8. Coon JS, Wang YZ, Bines SD. et al. Multidrug resistance activity in human lymphocytes. Hum Immunol 1991, 32: 134 –140.
9. Kim RB, Fromm MF, Wandel C. et al. The drug transporter P-glycoprotein limits oral absorption and brain entry of HIV-1 protease inhibitors. J Clin Invest 1998, 101: 289 –294.
10. Cole SP, Bhardwaj G, Gerlach JH. et al. Overexpression of a transporter gene in a multidrug-resistant human lung cancer cell line. [See comments]. Science 1992, 258: 1650 –1654.
11. Huai-Yun H, Secrest DT, Mark KS. et al. Expression of multidrug resistance-associated protein (MRP) in brain microvessel endothelial cells. Biochem Biophys Res Commun 1998, 243: 816 –820.
12. Abbaszadegan MR, Futscher BW, Klimecki WT, List A, Dalton WS. Analysis of multidrug resistance-associated protein (MRP) messenger RNA in normal and malignant hematopoietic cells. Cancer Res 1994, 54: 4676 –4679.
13. Endo K, Maehara Y, Kusumoto T. et al. Expression of multidrug-resistance-associated protein (MRP) and chemosensitivity in human gastric cancer. Int J Cancer 1996, 68: 372 –377.
14. Davey RA, Longhurst TJ, Davey MW. et al. Drug resistance mechanisms and MRP expression in response to epirubicin treatment in a human leukaemia cell line. Leuk Res 1995, 19: 275 –282.
15. Nascimbeni M, Lamotte C, Peytavin G, Farinotti R, Clavel F. Kinetics of antiviral activity and intracellular pharmacokinetics of human immunodeficiency virus type 1 protease inhibitors in tissue culture. Antimicrob Agents Chemother 1999, 43: 2629 –2634.
16. Gollapudi S, Gupta S. Human immunodeficiency virus I-induced expression of P-glycoprotein. Biochem Biophys Res Commun 1990, 171: 1002 –1007.
17. Andreana A, Aggarwal S, Gollapudi S. et al. Abnormal expression of a 170-kilodalton P-glycoprotein encoded by MDR1 gene, a metabolically active efflux pump, in CD4+ and CD8+ T cells from patients with human immunodeficiency virus type 1 infection. AIDS Res Hum Retroviruses 1996, 12: 1457 –1462.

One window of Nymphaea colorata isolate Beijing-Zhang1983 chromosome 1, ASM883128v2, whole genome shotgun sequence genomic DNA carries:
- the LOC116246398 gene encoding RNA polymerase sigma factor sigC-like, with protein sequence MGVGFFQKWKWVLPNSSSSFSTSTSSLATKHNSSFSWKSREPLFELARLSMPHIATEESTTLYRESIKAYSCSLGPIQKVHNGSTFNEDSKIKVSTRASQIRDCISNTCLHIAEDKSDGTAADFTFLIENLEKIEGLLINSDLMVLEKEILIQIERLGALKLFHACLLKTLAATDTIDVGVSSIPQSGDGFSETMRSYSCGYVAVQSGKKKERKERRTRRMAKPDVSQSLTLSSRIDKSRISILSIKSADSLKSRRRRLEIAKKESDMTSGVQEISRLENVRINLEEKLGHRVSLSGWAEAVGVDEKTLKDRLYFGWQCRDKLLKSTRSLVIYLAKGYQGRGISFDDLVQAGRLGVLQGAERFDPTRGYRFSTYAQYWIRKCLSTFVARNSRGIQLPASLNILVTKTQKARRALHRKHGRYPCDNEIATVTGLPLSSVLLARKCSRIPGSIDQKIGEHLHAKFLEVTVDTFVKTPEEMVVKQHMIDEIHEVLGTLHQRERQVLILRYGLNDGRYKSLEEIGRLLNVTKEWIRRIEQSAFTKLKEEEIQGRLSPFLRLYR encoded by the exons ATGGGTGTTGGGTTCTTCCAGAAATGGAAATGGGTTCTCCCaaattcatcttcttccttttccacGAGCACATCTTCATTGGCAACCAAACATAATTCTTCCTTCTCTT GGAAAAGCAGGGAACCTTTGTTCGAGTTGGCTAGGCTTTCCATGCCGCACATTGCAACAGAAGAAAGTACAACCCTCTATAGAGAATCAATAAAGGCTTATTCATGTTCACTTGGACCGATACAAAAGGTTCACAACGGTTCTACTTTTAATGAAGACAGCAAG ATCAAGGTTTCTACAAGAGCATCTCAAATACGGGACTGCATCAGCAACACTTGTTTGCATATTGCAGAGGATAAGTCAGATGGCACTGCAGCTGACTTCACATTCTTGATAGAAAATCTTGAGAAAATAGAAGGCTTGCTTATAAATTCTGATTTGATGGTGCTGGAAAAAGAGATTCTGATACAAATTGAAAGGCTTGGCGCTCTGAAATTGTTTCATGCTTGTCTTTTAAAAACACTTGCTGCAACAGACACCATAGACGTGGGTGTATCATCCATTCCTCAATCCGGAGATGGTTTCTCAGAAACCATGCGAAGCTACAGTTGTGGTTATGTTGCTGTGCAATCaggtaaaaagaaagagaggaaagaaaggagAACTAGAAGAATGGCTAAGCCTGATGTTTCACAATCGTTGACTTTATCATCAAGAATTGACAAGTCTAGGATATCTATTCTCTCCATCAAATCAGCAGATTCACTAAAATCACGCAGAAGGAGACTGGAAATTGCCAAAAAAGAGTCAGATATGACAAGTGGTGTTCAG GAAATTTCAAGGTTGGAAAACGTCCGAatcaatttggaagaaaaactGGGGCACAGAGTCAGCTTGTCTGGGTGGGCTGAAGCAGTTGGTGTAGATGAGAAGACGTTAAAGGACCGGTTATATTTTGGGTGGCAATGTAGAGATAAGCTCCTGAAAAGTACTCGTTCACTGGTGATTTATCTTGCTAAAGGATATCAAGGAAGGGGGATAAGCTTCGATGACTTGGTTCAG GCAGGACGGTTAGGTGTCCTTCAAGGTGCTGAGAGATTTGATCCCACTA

18. Malorni W, Lucia MB, Rainaldi G. et al. Intracellular expression of P-170 glycoprotein in peripheral blood mononuclear cell subsets from healthy donors and HIV-infected patients. Haematologica 1998, 83: 13 –20.
19. Lucia MB, Cauda R, Malorni W. et al. P-170 glycoprotein (P-170) is involved in the impairment of natural killer cell-mediated cytotoxicity in HIV+ patients. Immunol Lett 1995, 47: 223 –226.
20. Lucia MB, Cauda R, Landay AL. et al. Transmembrane P-glycoprotein (P-gp P-170) in HIV infection: analysis of lymphocyte surface expression and drug-unrelated function. AIDS Res Hum Retroviruses 1995, 11: 893 –901.
21. Turriziani O, Di Marco P, Antonelli G. May the drug transporter P glycoprotein affect the antiviral activity of human immunodeficiency virus type 1 proteinase inhibitors. Antimicrob Agents Chemother 2000, 44: 473 –474.
22. Jones K, Hoggard PG, Khoo S, Maher B, Back DJ. Effect of α1-acid glycoprotein on the intracellular accumulation of the HIV protease inhibitors saquinavir, ritonavir and indinavirin vitro.Br J Clin Pharmacol, 2001, in press.

protease inhibitors; antiretroviral therapy; accumulation; P-glycoprotein; multidrug resistance-associated protein

© 2001 Lippincott Williams & Wilkins, Inc.